We have analysed and dealt with dampness problems within small domestic dwelling for home owners and in much larger buildings. Examples include the multi storey Baltic House, the Hall School, Trafalgar Square, Llandarcy Garden Village, Foundry Terrace and Cambrian Place and many of these are Listed Buildings.

If you have a problem with dampness, condensation or other defects please contact us.

We provide independent advice on dampness of all kinds. Our expertise and our specialist equipment will enable proper analysis on the sources of dampness and enable those sources to be eradicated or controlled. We can carry out different levels of surveys which are dependent on the type of problem, the ease or difficulty in determining the source of damp, the type of building and circumstance: 

  • Visual survey
  • Visual survey with data collection
  • Building pathological investigation
  • Building pathological investigation with environmental monitoring


Micro Drilling


Environmental Monitoring

Dampness can come in various different forms and can have varying effects on building fabric, decoration and the health of building occupants:

  • Rising damp
  • Penetrating damp
  • Condensation
  • Construction moisture
  • Pipe leakage
  • Roof and associated areas including abutments
  • Spillage
  • Ground and surface water – including following a flood
  • Contaminating salts in solution
  • Corrosion of metal
  • Rot and insect attack

Dampness can also be caused by energy efficiency retrofit and also retrofitted moisture barriers which can cause thermal bridging, interstitial condensation and the trapping of moisture within building fabric. We are experts in the effects of retrofit and have developed training courses with CITB’s National Construction College in the energy efficiency and retrofit of traditional buildings which are independently accredited by the Scottish Qualification Authority – here we explore the unintended consequences of inappropriate retrofit. We have delivered this course to a wide ranging audience including specific programmes for the Federation of Master Builders and the National Trust. If you have a building that has been retrofitted, you need an expert in retrofit to survey that building.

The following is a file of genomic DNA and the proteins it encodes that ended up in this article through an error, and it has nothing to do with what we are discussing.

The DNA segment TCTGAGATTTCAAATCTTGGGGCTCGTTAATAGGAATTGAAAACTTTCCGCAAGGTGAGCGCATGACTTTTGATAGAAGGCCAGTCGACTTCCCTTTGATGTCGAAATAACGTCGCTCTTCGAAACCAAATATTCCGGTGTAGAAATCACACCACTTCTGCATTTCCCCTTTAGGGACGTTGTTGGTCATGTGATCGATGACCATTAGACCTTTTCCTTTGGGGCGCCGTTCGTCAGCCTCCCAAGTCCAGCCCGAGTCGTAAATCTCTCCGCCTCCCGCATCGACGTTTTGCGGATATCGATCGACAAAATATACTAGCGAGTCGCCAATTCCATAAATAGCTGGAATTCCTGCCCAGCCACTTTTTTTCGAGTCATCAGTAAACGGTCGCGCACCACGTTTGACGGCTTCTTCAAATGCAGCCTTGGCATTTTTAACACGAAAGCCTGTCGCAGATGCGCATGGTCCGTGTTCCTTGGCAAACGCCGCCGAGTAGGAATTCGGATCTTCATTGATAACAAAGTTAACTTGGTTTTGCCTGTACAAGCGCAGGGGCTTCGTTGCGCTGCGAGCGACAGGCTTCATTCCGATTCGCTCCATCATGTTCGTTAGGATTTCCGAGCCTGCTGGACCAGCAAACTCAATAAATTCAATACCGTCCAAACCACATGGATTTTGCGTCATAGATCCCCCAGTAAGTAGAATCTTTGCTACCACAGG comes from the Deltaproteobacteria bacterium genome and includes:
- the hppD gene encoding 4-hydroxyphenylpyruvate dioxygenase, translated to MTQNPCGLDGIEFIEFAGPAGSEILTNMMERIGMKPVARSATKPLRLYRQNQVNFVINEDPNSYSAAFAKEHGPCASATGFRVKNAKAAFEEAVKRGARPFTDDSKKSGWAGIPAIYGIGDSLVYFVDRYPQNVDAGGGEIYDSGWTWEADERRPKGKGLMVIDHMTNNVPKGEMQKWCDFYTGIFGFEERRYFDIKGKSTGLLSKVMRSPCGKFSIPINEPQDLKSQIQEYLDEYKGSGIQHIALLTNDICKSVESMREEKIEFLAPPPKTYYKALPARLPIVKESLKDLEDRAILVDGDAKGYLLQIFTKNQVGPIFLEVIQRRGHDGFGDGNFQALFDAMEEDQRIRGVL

Contact us if you would like independent advice and assistance from very experienced and well qualified Chartered Building Surveyors and Building Pathologists who are also conservation ‘accredited’ and ‘certified’ experts.